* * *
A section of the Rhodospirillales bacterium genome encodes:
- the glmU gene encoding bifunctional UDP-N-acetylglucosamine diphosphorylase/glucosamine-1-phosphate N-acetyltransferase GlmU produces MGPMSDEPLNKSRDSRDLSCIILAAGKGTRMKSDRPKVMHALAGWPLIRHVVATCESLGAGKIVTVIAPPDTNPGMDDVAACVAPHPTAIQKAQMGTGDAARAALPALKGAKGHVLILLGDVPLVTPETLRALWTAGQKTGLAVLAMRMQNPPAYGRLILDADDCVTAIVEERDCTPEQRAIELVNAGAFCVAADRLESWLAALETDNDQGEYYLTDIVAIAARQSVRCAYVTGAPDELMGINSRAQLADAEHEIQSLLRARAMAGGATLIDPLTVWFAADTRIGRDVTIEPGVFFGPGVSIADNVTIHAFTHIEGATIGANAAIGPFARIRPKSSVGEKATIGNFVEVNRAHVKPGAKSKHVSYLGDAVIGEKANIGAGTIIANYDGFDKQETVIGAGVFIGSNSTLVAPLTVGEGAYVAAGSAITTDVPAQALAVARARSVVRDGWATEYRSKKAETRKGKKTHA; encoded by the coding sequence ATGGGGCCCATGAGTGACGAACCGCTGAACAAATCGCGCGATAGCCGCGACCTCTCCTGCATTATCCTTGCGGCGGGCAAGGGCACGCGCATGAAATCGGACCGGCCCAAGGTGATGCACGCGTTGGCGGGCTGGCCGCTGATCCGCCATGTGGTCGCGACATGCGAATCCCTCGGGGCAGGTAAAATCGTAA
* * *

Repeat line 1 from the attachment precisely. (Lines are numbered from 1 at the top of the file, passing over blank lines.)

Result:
A section of the Rhodospirillales bacterium genome encodes: